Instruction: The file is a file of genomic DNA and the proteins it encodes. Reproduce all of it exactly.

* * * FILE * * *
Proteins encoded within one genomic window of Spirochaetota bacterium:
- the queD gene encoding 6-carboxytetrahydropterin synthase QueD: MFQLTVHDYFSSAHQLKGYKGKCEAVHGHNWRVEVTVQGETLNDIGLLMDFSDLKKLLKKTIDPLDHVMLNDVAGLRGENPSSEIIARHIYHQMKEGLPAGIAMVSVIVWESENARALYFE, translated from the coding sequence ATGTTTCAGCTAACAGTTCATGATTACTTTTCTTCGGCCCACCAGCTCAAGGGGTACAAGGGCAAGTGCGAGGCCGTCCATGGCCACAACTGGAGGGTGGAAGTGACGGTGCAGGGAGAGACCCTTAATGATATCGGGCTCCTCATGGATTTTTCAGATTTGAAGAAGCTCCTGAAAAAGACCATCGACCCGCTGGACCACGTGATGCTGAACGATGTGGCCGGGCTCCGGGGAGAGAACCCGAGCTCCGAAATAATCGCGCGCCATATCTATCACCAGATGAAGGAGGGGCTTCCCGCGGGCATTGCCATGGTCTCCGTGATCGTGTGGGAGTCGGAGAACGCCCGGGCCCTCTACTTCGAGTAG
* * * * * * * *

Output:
Proteins encoded within one genomic window of Spirochaetota bacterium:
- the queD gene encoding 6-carboxytetrahydropterin synthase QueD: MFQLTVHDYFSSAHQLKGYKGKCEAVHGHNWRVEVTVQGETLNDIGLLMDFSDLKKLLKKTIDPLDHVMLNDVAGLRGENPSSEIIARHIYHQMKEGLPAGIAMVSVIVWESENARALYFE, translated from the coding sequence ATGTTTCAGCTAACAGTTCATGATTACTTTTCTTCGGCCCACCAGCTCAAGGGGTACAAGGGCAAGTGCGAGGCCGTCCATGGCCACAACTGGAGGGTGGAAGTGACGGTGCAGGGAGAGACCCTTAATGATATCGGGCTCCTCATGGATTTTTCAGATTTGAAGAAGCTCCTGAAAAAGACCATCGACCCGCTGGACCACGTGATGCTGAACGATGTGGCCGGGCTCCGGGGAGAGAACCCGAGCTCCGAAATAATCGCGCGCCATATCTATCACCAGATGAAGGAGGGGCTTCCCGCGGGCATTGCCATGGTCTCCGTGATCGTGTGGGAGTCGGAGAACGCCCGGGCCCTCTACTTCGAGTAG